21 Probate Tips to Improve Your Estate Planning
Most adults believe that making a will is a good idea and something they should do. For a variety of reasons, more than 50% of UK adults never make a will. Of those who make wills, up to 50% are invalid or not fit for purpose. Going through the process effectively has a number of potential pitfalls.
Here are 21 tips to help you navigate the pitfalls and pitfalls:
1. Make a will. Without one you will die intestate and the Law decides who gets your assets and in what proportions.
2. Observe proper signing procedure. The most common reason for declaring a will invalid is an incorrect signature (certification) procedure. Two witnesses must see the testator sign the will and sign a statement stating exactly that.
3. Witnesses must not be beneficiaries in the will. If they are, the will is still valid, but any inheritance in the will is nullified!
4. Additional at least two Executors. By all means, appoint your spouse or, indeed, anyone else, but have a second executor or backup executor in case the first option is unable or unwilling to act.
5. Choose executors wisely. The executors will be responsible for managing your estate. They need to be trustworthy, willing and able.
6. Consider appointing a professional executor. If you have complex issues or can’t choose the ‘right’ family member, it may be a good idea to have a professional executor. There will be a cost for this service, but it could be profitable and save family arguments.
7. Know the value of your Estate. Many people have life insurance and service death benefits that increase the value of their estate to a level where inheritance tax issues need to be addressed.
8. Make sure your children inherit. If a parent remarries or purchases property jointly with a new spouse or partner, that property is the property of the new partner and will not become part of the parents’ estate for inheritance purposes. Own assets in common and leave them to the children subject to the lifetime interest of the spouse or partner.
9. Backup guardians. If you have children under the age of 18, add guardians in your will. If you don’t and the worst happens, your minor children will be placed in the care of Social Services until a Court decides who gets custody.
10. Use special discretionary trusts for disabled children. The right type of discretionary trust will provide the optimal support for your disabled child without reducing state benefit entitlements.
11. Common law marriage is a myth. There is no such thing in English law, so if her partner dies, she will inherit nothing without such provisions in a will.
12. Marriage can invalidate your will. Unless your will is made contemplating marriage, your will will be invalidated by the marriage. You will need a new will!
13. Divorce does not invalidate your will. However, his ex-spouse is treated as if he had died. The effect may be that you would be intestate or partially intestate. You should get a new will.
14. Plan to avoid home care fees. With careful lifetime planning, ensuring joint ownership as tenants in common, and Will is confident that the asset drain costs of care home fees can be avoided or mitigated.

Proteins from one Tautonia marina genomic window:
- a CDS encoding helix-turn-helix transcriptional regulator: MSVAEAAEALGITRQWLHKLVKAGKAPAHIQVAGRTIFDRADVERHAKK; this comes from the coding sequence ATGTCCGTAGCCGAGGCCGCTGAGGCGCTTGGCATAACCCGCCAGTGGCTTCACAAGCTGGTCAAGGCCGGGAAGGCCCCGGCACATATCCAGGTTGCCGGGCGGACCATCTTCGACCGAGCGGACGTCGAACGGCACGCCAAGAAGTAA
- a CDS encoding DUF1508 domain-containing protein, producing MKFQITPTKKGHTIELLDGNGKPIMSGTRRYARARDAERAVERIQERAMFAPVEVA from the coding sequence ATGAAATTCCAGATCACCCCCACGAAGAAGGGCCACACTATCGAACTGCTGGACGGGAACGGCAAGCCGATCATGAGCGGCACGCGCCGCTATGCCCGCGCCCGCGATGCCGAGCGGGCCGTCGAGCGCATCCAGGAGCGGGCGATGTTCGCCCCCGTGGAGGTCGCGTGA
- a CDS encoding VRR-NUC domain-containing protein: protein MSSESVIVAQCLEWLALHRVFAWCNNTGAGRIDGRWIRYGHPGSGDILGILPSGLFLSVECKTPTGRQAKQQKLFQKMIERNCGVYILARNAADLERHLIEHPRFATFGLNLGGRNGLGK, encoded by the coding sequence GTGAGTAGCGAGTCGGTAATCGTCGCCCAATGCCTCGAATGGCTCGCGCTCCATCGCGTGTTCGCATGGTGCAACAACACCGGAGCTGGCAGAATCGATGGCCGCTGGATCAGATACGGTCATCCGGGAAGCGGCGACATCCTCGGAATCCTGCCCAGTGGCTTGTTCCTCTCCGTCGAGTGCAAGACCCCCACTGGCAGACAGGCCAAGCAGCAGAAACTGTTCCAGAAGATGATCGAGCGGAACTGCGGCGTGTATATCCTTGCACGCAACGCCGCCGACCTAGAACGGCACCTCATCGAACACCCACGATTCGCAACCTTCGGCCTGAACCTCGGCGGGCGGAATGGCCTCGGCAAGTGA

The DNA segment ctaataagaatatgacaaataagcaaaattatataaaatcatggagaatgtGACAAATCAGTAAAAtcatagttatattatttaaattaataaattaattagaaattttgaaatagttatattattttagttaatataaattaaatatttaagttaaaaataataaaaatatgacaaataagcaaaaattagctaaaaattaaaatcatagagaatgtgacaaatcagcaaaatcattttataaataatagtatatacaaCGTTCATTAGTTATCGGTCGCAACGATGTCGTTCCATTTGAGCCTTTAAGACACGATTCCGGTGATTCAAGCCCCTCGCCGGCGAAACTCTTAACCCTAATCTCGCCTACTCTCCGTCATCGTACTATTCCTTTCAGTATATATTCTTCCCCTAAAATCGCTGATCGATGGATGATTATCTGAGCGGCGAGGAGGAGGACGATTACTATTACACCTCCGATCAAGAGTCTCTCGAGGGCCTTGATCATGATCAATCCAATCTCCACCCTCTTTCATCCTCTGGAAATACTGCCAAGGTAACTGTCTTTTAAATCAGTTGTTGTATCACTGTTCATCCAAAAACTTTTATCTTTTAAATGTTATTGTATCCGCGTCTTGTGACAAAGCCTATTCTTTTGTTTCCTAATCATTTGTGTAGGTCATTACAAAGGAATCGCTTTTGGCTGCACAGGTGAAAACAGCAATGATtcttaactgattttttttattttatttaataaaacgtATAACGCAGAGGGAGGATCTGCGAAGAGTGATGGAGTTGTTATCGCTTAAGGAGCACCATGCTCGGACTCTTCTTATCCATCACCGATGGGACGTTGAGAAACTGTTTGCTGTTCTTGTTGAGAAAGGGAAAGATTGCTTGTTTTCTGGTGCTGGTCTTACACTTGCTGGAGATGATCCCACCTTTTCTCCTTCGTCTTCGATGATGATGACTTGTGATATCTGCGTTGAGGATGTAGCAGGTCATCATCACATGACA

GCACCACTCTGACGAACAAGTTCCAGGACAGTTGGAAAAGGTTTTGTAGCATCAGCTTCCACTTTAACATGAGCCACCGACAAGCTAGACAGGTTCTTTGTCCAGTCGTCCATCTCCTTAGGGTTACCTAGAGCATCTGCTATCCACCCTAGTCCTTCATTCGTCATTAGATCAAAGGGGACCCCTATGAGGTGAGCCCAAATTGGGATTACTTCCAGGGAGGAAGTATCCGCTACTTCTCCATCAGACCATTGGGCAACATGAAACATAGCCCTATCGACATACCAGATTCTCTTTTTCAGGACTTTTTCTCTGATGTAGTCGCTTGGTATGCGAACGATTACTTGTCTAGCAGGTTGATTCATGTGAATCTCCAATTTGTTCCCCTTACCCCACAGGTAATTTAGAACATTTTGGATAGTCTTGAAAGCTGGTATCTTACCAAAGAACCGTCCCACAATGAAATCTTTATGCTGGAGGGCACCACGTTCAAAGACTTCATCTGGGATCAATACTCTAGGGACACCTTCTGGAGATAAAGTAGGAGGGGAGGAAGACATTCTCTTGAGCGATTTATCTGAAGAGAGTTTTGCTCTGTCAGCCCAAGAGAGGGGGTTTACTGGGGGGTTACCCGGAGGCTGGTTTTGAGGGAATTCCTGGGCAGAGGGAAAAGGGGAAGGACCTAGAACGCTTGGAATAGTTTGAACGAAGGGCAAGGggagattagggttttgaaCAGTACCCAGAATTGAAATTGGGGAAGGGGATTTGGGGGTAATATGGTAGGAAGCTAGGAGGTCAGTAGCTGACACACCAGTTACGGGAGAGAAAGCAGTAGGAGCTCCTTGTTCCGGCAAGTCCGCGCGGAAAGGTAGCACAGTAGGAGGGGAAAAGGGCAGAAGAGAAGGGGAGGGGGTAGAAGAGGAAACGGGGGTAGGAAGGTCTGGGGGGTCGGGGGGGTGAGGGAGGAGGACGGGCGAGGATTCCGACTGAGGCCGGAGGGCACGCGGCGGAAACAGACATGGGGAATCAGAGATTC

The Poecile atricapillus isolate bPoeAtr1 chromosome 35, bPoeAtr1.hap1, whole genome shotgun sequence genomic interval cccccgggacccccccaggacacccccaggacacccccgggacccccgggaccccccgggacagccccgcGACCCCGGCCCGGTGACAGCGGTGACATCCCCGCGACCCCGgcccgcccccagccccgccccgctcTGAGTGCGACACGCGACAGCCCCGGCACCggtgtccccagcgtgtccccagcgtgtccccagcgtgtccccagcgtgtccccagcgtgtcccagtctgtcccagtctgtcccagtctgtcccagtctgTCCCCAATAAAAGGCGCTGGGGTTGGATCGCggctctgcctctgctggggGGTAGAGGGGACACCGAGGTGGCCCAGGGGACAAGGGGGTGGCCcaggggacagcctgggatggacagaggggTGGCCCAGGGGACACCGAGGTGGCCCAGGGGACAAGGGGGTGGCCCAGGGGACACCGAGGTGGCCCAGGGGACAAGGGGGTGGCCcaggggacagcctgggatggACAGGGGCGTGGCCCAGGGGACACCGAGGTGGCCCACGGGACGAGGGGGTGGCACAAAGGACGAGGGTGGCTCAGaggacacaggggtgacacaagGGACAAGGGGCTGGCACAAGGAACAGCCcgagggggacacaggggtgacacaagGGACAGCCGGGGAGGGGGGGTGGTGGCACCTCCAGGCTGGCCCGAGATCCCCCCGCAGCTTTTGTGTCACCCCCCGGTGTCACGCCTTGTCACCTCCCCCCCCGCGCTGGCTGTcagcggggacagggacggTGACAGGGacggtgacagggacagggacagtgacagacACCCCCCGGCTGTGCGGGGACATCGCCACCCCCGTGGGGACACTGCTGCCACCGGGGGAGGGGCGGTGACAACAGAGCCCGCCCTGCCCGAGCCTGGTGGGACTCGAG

15. Be careful if you are leaving someone out of your will. Your wishes may be subject to challenge in court. If you do not want a child or other dependent to inherit, please provide your reasons in a ‘Letter of Wishes’ to be kept with your will. This can be factored into any proceedings and will show that you simply have not overlooked that person.
16. Make a will in any country where you own assets. This should help speed up and simplify succession in that country. NB, there are exceptions where making a local will would be disadvantageous or worse (for example, the United Arab Emirates, which could invoke succession under Sharia law).
17. Commercial and Agricultural Relief. Interests in a business, farm, or shares in qualified private companies (held for more than 2 years) and leased farmland held for more than 7 years qualify for 100% estate tax relief. Assets used by a qualifying company or business, or a controlling interest in a publicly traded company, will qualify for 50% relief.
18. Never alter or tamper with your will. Any damage or alteration may invalidate your Will.
19. Do not bet on a will made by yourself. By using a professional to write your will who is trained, qualified, and has professional liability insurance, you can get the peace of mind you want and need. If you go the DIY route and then make a mistake, you will have saved some money, but to what end? There is no going back and your surviving loved ones will not think about the few pounds you saved.
20. Keep your will safe. If you die in a fire, your will may also burn. Making a will is the first stage: it must be available when needed. Consider taking advantage of secure storage options to ensure it doesn’t get damaged or destroyed.
21. Tell your executors and beneficiaries where to find the will. This can be achieved through secure storage with storage certificates provided to Executors. There are also online registration options that can be particularly helpful with large families who have moved far away.